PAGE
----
Eng. / Rdg. 072
April 8, 2014
Prof. T. Peacock
Topic: Should Schools Provide Information about birth/ contraceptives to students under the age of 16 without parental consent?
Some schools currently provide basic information about birth control/ contraceptives to its students. Some people believe that because students nowadays are engaging in sexual activity at younger ages, schools should provide information about birth control/ contraceptives without parental consent to students under the age of 16. I agree with this approach.
First, students under the age of 16 are at a very vulnerable phase of their lives and should be instructed about sex wisely. Some parents do not have the appropriate preparation to talk to their children about such a delicate topic. Moreover, parents do not feel comfortable having the sex discussion with their children. This is because parents know that children under the age of 16 are embarrassed and are not mature enough to address such subject with them. Also, parents believe that if they bring up the subject to their youngsters, they may be awakening the desire for sex, as opposed as if a teacher, who may be better qualify, brings up subject to them, may do a better job. Another reason why parents should not to talk to their children about the matter is because the sex discussion may make the parent-children relationship bonding fragile.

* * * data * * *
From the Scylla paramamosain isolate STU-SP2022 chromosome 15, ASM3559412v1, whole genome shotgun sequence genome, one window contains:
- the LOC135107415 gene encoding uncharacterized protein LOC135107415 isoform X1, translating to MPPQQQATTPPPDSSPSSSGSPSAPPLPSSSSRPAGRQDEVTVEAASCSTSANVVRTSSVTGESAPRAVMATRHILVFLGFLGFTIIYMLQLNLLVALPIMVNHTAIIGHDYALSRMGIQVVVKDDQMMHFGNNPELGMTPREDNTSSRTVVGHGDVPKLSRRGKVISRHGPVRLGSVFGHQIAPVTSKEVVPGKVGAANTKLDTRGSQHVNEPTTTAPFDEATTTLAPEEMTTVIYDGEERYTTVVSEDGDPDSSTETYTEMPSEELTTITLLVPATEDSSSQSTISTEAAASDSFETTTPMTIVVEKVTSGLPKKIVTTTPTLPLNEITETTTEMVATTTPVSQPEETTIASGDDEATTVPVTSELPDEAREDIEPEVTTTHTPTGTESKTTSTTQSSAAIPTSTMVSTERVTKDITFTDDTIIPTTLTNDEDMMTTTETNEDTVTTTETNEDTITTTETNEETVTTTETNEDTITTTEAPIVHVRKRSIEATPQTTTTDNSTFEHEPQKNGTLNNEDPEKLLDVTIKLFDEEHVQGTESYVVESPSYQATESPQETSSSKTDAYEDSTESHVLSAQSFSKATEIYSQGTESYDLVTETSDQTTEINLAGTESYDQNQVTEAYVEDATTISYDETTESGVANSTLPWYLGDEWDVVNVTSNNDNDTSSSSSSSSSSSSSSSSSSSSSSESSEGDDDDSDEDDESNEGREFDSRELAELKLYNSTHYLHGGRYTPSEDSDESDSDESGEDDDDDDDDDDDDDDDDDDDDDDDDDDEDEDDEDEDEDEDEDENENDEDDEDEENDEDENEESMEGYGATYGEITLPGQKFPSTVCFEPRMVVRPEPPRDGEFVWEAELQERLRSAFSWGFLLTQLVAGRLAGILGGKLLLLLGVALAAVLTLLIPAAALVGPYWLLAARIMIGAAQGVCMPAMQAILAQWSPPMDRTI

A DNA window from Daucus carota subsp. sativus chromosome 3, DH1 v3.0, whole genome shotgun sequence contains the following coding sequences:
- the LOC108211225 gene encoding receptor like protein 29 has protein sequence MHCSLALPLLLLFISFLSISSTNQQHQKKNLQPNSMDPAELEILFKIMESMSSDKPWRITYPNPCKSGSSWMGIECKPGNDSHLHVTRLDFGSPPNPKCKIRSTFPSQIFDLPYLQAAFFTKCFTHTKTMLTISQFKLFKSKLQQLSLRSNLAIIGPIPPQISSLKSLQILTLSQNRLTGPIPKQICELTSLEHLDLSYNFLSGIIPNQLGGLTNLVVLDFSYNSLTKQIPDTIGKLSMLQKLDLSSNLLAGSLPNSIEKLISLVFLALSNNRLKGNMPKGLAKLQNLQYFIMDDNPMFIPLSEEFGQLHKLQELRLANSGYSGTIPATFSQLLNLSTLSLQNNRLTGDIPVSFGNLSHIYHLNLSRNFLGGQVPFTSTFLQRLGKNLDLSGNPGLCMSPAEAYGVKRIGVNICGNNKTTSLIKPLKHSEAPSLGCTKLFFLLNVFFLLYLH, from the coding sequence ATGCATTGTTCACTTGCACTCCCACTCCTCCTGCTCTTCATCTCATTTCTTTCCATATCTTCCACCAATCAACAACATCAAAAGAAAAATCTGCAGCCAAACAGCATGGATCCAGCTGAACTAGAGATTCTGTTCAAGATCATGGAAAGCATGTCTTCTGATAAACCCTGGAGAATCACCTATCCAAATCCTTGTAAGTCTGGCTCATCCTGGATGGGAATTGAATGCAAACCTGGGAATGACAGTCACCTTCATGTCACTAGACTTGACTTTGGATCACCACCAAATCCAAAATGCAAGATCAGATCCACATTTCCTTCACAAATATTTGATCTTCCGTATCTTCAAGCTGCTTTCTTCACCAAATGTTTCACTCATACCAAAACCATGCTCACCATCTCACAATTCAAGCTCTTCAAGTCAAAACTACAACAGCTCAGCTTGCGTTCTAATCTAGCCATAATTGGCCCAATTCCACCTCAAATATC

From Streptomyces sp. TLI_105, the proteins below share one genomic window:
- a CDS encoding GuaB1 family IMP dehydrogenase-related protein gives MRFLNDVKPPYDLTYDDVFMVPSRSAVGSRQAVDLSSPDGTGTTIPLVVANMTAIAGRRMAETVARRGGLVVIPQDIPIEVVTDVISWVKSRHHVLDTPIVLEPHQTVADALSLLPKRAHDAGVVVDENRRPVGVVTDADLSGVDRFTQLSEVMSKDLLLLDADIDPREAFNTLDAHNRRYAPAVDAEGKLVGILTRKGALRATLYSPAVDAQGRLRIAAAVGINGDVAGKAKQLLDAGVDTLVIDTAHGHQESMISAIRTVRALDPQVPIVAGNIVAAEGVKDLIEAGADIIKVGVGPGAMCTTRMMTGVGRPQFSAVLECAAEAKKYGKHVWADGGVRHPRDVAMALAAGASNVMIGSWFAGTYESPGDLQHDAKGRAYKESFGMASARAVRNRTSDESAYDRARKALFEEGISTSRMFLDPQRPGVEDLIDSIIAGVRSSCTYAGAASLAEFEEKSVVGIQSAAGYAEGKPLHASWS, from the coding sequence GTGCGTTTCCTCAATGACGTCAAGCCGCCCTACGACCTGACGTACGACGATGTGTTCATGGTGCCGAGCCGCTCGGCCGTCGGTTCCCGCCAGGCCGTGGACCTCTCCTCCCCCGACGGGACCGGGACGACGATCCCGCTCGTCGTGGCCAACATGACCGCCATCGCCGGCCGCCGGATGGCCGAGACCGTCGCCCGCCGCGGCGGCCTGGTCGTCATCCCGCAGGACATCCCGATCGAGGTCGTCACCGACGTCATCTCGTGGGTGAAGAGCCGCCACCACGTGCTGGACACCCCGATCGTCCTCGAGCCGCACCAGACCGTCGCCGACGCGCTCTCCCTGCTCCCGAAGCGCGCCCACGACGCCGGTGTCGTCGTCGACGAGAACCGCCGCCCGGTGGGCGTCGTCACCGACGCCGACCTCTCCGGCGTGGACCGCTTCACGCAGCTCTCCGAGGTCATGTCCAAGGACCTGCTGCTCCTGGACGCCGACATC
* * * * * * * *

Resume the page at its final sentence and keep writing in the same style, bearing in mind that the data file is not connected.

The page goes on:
Second, instructions through schools about birth control/ contraceptives to students under the age of 16 may provide awareness about preventing pregnancy and the spread of STDs. By schools providing this basic information to our children on how to properly protect against STDs and unwanted pregnancy, the rate of sexually transmitted diseases and students conceiving at the age of 16 and younger will drop favorably. In addition to that, this may also help the students understand the consequences of being pregnant at the age of 16 or younger. With the help of schools, this will aid to inform these inexperienced folks that if sex is not addressed properly, the result may…